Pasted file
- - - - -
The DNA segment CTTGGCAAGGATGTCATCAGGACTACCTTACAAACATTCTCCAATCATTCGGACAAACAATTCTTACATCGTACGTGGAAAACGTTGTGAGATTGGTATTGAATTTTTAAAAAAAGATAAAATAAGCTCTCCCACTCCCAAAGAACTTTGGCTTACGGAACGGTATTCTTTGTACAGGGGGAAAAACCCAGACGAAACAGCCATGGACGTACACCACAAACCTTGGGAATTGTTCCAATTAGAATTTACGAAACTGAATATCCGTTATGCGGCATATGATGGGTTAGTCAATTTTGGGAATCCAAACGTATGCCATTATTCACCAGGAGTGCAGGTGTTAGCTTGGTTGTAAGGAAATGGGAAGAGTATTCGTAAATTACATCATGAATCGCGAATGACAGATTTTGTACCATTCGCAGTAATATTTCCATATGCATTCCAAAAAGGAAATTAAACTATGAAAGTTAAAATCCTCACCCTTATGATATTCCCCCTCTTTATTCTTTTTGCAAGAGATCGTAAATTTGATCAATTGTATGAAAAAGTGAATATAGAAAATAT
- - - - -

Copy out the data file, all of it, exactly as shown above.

The DNA segment CTTGGCAAGGATGTCATCAGGACTACCTTACAAACATTCTCCAATCATTCGGACAAACAATTCTTACATCGTACGTGGAAAACGTTGTGAGATTGGTATTGAATTTTTAAAAAAAGATAAAATAAGCTCTCCCACTCCCAAAGAACTTTGGCTTACGGAACGGTATTCTTTGTACAGGGGGAAAAACCCAGACGAAACAGCCATGGACGTACACCACAAACCTTGGGAATTGTTCCAATTAGAATTTACGAAACTGAATATCCGTTATGCGGCATATGATGGGTTAGTCAATTTTGGGAATCCAAACGTATGCCATTATTCACCAGGAGTGCAGGTGTTAGCTTGGTTGTAAGGAAATGGGAAGAGTATTCGTAAATTACATCATGAATCGCGAATGACAGATTTTGTACCATTCGCAGTAATATTTCCATATGCATTCCAAAAAGGAAATTAAACTATGAAAGTTAAAATCCTCACCCTTATGATATTCCCCCTCTTTATTCTTTTTGCAAGAGATCGTAAATTTGATCAATTGTATGAAAAAGTGAATATAGAAAATAT